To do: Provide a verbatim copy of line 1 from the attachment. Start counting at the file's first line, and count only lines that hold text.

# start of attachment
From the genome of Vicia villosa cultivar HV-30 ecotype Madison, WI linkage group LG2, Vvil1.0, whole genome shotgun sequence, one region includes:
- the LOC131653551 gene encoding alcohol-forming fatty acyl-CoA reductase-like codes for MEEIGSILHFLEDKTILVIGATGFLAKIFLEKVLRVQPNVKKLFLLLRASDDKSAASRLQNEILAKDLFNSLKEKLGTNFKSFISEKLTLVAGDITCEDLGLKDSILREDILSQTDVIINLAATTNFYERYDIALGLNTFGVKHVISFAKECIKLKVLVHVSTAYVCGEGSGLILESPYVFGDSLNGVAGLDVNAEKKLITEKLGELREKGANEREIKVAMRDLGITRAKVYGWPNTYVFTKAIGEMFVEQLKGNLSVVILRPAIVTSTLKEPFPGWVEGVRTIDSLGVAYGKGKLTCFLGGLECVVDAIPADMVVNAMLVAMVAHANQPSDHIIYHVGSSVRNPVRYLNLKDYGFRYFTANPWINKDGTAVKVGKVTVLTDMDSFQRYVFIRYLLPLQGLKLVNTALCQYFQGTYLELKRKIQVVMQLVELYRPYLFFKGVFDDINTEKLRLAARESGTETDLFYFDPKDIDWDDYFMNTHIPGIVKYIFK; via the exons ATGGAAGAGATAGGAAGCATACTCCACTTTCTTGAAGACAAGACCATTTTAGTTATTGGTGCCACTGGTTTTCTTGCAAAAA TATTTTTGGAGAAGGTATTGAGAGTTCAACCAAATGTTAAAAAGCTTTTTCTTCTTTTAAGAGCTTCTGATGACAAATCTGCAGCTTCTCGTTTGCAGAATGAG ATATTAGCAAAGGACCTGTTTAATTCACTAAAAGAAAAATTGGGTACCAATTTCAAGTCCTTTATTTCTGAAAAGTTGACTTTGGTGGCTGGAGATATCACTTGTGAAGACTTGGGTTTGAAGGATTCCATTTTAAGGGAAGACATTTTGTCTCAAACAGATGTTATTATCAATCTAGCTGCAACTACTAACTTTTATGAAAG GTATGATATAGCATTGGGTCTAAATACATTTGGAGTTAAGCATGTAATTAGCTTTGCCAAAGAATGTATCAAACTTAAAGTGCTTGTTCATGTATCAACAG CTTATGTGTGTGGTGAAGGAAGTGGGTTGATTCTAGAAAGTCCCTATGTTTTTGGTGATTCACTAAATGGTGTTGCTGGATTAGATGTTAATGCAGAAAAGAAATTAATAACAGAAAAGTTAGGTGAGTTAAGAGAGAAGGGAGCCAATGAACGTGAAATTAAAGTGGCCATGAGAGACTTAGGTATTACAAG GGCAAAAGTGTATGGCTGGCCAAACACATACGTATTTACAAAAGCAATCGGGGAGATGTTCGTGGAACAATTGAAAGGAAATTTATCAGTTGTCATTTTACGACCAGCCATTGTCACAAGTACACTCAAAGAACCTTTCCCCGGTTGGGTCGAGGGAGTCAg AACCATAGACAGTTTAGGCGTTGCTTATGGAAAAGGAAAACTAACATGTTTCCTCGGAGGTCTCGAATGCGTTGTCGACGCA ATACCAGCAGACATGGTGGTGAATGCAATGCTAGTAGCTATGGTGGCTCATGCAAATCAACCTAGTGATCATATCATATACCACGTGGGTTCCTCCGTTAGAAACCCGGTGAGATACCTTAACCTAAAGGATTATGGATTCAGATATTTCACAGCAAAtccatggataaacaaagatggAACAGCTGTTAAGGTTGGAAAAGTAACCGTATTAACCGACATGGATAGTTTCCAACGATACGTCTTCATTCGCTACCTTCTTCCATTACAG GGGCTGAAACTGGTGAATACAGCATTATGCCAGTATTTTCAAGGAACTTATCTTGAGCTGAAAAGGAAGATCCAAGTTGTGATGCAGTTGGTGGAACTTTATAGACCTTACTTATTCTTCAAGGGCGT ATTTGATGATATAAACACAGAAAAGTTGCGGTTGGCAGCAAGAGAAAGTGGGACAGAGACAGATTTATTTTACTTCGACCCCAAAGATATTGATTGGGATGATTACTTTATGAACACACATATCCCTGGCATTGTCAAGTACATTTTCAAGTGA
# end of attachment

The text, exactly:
From the genome of Vicia villosa cultivar HV-30 ecotype Madison, WI linkage group LG2, Vvil1.0, whole genome shotgun sequence, one region includes: